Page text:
This is a new tortilla recipe I found and, it makes the best tortillas I’ve ever had. It’s a recipe for wheat flour tortillas that’s been adapted slightly from Flatbreads and Flavours. These are actually surprisingly easy, and incredibly delicious when they’re fresh.
- 2 cups hard unbleached white flour
- ½ teaspoon of salt
- 3T lard (the original recipe calls for corn oil, but mentions that lard is traditional; I didn’t have corn oil)
- ½ to ¾ cup of warm water
Combine the flour and salt in a bowl. Cut in the lard, and blend it thoroughly. Gradually add ½ cup of warm water, stirring with a fork to moisten the dough evenly. If it is too dry to gather into a dough that will hold together, add a little more water.
Gather the dough into a ball, turn out onto a work surface, and knead briefly. The dough should be neither particularly wet nor especially dry, but easily kneaded.
Divide the dough into eight equal pieces. Flatten each between lightly floured palms to a disc approximately 3″ in diameter. Cover with plastic wrap, and let rest for 30 minutes.
Heat an 8-inch or larger cast-iron griddle over medium-high heat until very hot (make sure your griddle is hot enough before beginning to cook the tortillas).
On a lightly floured surface, using a rolling pin, roll out a tortilla until it is 7–8″ in diameter. Place the tortilla on the griddle; if the griddle is sufficiently hot, the first side should cook and become speckled with brown in approximately 45 seconds. Turn the tortilla and cook for 45 seconds longer. Remove and wrap in a kitchen towel.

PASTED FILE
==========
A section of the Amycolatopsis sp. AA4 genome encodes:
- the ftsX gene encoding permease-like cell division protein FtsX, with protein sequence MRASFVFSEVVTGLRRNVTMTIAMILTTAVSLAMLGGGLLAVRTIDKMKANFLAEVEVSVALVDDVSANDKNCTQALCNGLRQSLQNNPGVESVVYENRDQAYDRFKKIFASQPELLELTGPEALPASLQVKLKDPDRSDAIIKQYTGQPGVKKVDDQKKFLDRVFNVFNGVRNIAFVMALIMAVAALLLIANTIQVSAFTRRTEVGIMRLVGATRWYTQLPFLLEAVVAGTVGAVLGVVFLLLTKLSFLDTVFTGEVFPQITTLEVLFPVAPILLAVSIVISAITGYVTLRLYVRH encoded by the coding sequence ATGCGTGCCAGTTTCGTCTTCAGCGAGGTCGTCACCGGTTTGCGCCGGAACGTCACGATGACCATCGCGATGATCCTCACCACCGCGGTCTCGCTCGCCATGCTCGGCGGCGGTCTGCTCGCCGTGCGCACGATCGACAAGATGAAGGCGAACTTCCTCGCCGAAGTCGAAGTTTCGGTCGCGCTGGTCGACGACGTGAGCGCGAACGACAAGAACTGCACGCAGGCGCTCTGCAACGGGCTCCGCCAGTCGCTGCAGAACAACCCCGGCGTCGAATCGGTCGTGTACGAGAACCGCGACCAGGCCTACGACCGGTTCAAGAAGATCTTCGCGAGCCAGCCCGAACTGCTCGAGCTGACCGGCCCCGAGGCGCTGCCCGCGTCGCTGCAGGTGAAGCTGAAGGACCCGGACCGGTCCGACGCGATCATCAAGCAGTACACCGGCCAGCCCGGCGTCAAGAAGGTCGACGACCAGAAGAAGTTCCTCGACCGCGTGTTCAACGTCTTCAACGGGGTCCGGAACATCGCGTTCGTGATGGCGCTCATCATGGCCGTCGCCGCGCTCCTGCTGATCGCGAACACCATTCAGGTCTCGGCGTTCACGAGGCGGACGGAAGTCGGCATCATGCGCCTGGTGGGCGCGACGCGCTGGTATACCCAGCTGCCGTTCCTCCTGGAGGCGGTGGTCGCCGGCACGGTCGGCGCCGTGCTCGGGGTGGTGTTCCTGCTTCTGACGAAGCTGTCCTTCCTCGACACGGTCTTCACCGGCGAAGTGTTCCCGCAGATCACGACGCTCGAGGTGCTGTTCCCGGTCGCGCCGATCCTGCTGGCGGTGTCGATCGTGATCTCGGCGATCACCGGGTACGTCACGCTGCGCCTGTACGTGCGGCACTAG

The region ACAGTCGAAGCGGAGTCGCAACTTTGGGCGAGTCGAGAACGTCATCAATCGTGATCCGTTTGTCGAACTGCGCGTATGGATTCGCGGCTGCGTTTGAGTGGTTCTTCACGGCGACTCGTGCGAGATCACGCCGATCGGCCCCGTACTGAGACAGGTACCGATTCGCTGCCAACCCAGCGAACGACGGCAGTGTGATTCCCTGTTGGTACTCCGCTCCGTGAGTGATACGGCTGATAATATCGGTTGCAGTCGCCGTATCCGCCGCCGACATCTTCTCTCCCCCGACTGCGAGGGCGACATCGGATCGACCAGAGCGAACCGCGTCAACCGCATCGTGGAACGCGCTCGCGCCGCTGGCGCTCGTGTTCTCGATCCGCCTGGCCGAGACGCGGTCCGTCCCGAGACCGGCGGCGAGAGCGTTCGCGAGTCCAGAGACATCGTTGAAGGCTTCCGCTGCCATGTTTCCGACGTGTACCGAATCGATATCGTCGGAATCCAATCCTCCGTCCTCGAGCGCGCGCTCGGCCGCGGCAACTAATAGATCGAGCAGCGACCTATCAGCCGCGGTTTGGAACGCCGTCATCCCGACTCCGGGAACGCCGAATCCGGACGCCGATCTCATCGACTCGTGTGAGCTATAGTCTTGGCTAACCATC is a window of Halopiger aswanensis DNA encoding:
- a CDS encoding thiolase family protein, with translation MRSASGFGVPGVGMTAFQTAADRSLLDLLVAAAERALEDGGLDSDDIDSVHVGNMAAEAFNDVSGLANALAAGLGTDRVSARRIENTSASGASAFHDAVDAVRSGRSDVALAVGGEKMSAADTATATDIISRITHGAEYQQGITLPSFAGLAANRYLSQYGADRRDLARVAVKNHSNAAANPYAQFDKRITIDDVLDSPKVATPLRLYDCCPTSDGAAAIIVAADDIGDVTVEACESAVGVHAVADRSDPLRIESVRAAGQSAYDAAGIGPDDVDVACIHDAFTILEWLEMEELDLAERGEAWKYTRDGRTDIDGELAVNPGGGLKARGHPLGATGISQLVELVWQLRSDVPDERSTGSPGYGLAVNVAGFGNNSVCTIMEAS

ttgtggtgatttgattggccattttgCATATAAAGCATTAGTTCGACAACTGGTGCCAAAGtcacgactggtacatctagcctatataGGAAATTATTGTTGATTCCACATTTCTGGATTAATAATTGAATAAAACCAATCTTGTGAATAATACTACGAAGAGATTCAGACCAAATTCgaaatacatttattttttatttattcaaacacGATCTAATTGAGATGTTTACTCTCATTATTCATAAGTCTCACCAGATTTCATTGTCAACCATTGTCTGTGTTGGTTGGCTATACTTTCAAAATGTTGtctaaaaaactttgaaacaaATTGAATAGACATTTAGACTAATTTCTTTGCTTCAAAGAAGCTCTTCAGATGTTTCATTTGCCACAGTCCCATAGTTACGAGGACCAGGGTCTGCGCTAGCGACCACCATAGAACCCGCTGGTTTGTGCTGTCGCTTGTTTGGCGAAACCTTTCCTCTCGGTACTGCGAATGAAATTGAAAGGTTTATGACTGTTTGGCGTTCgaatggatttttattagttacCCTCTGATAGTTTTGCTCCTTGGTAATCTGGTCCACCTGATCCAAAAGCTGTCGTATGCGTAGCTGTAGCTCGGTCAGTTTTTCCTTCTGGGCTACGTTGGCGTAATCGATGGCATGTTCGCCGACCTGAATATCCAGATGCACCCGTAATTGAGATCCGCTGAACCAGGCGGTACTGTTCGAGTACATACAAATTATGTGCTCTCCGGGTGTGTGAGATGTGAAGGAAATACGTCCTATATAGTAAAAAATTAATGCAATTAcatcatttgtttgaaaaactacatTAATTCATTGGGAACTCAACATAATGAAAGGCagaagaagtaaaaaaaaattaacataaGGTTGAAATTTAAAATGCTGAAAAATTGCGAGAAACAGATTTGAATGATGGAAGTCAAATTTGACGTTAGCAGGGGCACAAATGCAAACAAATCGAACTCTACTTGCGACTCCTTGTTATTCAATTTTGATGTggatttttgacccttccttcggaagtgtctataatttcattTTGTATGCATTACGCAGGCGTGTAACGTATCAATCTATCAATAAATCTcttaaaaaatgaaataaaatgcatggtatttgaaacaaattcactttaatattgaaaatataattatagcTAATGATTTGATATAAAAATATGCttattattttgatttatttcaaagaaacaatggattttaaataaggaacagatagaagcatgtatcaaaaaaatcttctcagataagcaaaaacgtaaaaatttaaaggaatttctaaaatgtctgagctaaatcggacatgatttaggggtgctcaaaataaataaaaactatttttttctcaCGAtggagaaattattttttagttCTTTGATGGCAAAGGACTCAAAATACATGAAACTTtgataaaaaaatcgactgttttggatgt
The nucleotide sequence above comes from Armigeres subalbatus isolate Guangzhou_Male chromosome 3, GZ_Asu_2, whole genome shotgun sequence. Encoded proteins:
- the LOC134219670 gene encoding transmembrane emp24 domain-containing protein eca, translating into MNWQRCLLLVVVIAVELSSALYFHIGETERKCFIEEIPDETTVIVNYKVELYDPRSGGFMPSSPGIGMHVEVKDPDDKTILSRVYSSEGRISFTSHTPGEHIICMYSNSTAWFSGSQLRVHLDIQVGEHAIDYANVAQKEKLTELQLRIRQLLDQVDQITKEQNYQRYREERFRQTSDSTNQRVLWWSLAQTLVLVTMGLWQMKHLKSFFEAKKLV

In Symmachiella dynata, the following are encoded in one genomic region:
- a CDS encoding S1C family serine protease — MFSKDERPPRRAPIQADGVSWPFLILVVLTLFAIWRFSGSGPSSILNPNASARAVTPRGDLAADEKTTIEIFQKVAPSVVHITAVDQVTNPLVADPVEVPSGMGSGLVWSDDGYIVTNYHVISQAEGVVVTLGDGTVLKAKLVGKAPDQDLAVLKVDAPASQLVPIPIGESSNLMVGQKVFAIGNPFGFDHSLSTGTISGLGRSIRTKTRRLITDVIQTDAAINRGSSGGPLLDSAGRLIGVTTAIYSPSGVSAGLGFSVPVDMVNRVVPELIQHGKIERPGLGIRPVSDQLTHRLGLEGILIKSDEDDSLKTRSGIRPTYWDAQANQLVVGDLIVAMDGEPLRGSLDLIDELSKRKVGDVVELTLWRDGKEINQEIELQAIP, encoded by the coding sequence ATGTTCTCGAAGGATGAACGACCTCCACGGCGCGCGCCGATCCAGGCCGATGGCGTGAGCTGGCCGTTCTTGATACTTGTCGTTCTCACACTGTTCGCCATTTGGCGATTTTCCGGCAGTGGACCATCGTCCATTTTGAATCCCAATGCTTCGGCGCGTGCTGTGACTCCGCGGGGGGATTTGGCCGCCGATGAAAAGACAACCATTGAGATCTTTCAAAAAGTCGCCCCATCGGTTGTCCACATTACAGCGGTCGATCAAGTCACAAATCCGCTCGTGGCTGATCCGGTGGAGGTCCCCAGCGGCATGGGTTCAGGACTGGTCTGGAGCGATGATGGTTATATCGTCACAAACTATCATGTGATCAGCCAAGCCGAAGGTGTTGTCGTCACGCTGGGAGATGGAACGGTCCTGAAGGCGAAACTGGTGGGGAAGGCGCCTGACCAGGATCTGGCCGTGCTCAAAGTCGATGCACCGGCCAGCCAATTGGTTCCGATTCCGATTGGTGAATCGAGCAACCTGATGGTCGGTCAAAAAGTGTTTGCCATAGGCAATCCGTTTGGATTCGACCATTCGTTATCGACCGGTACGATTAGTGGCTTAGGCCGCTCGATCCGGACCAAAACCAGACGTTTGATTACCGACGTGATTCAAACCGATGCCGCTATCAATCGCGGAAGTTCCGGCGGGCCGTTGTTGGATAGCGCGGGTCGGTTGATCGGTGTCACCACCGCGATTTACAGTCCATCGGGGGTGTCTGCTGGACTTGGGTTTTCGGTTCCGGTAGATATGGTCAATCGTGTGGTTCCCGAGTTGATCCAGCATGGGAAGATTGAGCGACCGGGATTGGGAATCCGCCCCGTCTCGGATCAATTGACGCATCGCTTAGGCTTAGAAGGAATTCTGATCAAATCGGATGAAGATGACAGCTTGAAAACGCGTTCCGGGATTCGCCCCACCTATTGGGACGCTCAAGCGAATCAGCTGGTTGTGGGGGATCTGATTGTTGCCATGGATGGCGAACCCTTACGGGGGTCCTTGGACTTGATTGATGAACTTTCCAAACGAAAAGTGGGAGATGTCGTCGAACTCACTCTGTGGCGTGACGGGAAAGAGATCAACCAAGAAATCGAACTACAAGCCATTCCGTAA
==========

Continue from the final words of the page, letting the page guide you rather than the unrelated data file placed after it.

As each tortilla is cooking, you should have just enough time to roll out the next tortilla. Stack the finished tortillas one on top of the other, and keep them wrapped in the towel. Serve warm.
Tortilla dough can be stored in the refrigerator, well sealed in plastic bags for up to a week. Before rolling out the tortillas, let the dough come to room temperature.
You can also store leftover tortillas in the freezer, well sealed in plastic. To reheat a cold tortilla, place on a hot dry cast-iron or other heavy skillet or griddle for 30 seconds, flipping it over halfway though. Once reheated, tortillas toughen quickly, so reheat them only as you need them.
They do lose a fair bit by the second day, so saving the dough would be better than saving cooked tortillas — don’t get me wrong, they’re still decent tortillas the next day, they’re just not much of an improvement (other than price-wise) on the store-bought kind. And that’s a bit disappointing the day after you’ve been in tortilla-heaven.
The step where you make the discs is pretty important. Take the time to actually make them round — how round they are at that stage in large part determines how round you’ll be able to make them when you roll them out.
That half-hour of rest time is a good chance to make refried beans, chop veggies, make guacamole, grate cheese — prepare whatever you want to put in your tortillas. Alternatively, if you’re some sort of über-prepared kitchen ninja who already has everything ready (or, y’know, you decided to buy everything pre-made and pre-chopped), you can use that time to clean up your kitchen. Or play video games. Whatever floats your boat.